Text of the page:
Globally, more is being invested in education than ever before, and yet we’re seeing less and less results. Education is ripe for disruption, and yet it hasn’t happened because key stakeholders haven’t had a source of quality, consistent educational data. But tools that use data to help fuel feedback on human capital investment exist and will help lead the charge. New technologies such as AI and blockchain will be key in this effort.

3. Data will change the face of education.

Data can help us organize, quantify, and discern the quality of education. According to Learning Economy CEO Chris Purifoy, Learning Economy will provide real-time feedback on investment in education, in a way that will influence important decisions in policy. Data will become fuel for changing the global economy, and can create a commodity based on this fuel.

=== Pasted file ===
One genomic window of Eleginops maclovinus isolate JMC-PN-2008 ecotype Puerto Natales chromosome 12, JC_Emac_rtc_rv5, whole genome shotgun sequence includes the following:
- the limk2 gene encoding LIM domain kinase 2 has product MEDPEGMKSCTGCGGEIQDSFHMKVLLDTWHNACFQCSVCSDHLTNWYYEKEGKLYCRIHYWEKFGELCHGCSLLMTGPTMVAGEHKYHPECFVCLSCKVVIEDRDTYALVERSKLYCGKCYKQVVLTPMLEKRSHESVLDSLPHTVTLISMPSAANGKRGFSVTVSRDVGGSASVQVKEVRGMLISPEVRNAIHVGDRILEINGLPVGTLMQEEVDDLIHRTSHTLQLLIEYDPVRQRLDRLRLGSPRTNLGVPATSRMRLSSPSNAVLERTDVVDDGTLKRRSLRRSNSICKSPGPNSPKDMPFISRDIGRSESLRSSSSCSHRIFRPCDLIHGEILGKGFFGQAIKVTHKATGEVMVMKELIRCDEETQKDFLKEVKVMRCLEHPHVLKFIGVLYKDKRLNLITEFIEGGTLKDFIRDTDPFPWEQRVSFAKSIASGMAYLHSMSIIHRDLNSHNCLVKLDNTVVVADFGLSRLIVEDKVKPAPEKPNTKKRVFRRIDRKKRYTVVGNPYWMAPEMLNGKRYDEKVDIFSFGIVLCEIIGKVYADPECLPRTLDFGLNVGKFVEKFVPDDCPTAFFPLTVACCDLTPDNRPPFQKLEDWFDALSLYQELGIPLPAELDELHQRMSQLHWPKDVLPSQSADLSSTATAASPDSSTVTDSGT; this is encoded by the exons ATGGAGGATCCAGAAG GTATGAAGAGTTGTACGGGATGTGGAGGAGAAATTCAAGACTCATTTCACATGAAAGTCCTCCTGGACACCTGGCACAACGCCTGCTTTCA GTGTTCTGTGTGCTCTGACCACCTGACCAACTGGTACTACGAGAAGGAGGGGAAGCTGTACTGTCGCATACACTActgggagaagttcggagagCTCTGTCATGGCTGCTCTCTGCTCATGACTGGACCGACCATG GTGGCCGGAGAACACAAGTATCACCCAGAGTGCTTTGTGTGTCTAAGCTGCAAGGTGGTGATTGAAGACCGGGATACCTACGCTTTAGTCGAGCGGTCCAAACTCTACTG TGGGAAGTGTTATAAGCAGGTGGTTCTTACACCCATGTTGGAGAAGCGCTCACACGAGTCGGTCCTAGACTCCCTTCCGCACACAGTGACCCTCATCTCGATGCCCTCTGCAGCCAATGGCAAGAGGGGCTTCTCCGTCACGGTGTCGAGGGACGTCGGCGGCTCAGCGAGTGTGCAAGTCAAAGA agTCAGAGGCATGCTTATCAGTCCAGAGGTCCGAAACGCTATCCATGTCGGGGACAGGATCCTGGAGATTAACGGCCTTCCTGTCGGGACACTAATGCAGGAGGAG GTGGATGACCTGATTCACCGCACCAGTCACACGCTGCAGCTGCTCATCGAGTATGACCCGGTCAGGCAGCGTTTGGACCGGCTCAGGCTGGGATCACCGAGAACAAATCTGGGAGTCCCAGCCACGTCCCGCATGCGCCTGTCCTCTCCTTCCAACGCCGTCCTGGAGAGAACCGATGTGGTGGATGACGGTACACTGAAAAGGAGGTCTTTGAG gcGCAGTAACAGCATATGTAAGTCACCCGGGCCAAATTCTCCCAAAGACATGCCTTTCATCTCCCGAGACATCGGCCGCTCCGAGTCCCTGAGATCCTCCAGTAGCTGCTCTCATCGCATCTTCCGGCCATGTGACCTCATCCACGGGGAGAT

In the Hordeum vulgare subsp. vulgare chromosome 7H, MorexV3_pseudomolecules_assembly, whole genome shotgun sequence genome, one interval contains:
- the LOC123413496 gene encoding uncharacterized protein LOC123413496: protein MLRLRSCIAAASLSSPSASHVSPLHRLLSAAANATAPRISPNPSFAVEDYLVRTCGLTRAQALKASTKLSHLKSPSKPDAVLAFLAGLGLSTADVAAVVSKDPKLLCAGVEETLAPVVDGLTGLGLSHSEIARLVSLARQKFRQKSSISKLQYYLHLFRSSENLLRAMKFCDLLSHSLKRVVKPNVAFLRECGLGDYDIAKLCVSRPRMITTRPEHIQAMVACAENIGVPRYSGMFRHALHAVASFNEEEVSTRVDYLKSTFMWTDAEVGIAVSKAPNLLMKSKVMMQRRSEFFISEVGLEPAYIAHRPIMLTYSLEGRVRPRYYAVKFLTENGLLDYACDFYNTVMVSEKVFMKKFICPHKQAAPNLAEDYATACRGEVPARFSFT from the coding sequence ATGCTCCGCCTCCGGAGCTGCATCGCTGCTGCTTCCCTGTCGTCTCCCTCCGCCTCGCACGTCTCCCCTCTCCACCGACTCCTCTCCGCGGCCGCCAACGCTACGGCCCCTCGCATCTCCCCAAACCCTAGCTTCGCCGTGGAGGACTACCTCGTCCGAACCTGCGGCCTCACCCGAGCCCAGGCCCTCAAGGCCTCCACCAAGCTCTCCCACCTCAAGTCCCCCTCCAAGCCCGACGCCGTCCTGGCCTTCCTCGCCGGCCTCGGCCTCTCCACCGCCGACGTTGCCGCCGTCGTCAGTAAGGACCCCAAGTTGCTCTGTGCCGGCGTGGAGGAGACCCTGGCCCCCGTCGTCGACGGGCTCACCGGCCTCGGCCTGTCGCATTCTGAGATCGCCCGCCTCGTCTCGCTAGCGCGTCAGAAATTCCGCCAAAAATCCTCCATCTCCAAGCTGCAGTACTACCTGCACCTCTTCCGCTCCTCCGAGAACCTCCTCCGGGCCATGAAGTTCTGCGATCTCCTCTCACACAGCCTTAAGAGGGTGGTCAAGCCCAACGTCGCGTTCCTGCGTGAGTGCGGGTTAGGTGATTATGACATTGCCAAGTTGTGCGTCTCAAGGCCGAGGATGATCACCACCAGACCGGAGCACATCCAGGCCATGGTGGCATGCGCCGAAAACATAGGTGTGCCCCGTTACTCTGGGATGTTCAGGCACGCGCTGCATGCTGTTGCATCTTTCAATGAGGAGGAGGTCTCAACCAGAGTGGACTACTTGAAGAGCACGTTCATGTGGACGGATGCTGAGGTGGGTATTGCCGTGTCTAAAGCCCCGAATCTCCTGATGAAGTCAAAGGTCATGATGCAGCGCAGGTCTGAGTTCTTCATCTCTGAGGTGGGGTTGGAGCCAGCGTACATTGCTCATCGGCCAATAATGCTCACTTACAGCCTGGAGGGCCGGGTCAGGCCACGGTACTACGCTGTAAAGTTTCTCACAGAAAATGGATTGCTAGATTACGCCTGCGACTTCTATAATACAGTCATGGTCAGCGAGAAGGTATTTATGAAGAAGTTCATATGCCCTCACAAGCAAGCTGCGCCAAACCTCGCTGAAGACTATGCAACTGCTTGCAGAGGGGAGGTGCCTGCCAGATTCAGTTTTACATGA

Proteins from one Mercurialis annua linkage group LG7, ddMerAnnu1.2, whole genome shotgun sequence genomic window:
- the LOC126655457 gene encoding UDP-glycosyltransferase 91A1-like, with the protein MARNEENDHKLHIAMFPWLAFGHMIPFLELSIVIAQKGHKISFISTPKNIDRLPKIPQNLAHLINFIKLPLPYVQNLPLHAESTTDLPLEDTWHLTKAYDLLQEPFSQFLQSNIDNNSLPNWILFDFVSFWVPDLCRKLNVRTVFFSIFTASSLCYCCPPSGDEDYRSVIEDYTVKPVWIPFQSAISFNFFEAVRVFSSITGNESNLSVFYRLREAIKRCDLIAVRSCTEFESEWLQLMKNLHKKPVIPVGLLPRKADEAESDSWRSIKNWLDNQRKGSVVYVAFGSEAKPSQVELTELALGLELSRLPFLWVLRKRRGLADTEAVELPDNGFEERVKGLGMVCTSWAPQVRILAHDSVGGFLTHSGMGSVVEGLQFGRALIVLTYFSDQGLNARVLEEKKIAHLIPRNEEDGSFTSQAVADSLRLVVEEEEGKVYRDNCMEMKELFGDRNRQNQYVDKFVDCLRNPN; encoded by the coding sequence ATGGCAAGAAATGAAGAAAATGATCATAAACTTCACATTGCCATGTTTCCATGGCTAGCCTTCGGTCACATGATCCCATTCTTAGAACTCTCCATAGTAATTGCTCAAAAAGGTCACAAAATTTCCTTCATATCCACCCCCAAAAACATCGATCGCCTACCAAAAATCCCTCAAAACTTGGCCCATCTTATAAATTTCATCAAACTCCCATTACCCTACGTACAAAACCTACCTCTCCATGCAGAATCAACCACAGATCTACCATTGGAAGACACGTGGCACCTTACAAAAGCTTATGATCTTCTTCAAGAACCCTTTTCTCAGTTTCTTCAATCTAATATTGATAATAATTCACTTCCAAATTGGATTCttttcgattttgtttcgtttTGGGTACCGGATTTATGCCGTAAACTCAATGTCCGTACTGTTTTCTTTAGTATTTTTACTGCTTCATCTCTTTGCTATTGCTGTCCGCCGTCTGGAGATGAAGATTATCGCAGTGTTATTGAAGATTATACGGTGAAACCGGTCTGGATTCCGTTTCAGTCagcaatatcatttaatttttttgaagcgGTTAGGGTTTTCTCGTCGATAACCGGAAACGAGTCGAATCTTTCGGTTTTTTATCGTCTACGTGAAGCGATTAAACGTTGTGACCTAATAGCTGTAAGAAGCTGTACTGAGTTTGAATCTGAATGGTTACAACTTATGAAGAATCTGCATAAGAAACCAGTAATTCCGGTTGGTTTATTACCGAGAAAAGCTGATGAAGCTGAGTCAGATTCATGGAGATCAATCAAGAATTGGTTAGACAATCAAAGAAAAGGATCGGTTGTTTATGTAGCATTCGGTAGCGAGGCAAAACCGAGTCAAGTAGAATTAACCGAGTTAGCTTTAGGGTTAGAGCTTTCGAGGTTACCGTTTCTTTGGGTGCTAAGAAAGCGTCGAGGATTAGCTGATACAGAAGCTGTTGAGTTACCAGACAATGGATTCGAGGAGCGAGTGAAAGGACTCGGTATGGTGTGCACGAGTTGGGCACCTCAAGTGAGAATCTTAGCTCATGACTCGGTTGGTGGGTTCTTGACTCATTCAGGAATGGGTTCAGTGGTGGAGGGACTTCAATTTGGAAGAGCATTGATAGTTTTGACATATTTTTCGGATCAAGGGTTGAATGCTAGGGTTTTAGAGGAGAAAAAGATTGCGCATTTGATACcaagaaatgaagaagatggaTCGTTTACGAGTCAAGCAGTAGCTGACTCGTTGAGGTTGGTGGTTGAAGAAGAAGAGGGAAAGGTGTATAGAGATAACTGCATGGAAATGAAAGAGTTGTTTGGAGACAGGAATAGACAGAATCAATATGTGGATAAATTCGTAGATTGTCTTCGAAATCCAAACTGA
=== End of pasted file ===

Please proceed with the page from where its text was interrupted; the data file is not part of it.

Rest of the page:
4. Education is the new gold standard.

Tim Sullivan, CEO, Oceanic Partners.

Traditionally, education has been the domain of philanthropy. But Oceanic Partners CEO Tim Sullivan believes it’s time for investors to get in and see the returns they desire. What then, can make investment in education profitable and purposeful? Data is the new oil, and educational data can power growth in educational innovation. Quality educational data will become a real opportunity for investment in education to provide a serious return, which could change the face of human capital investment. Just like a trillion-dollar economy is backed on the inherent value of gold, it may be possible to back an economy on the inherent value education and see massive economic growth.

5. The need for reskilling may perpetuate inequality.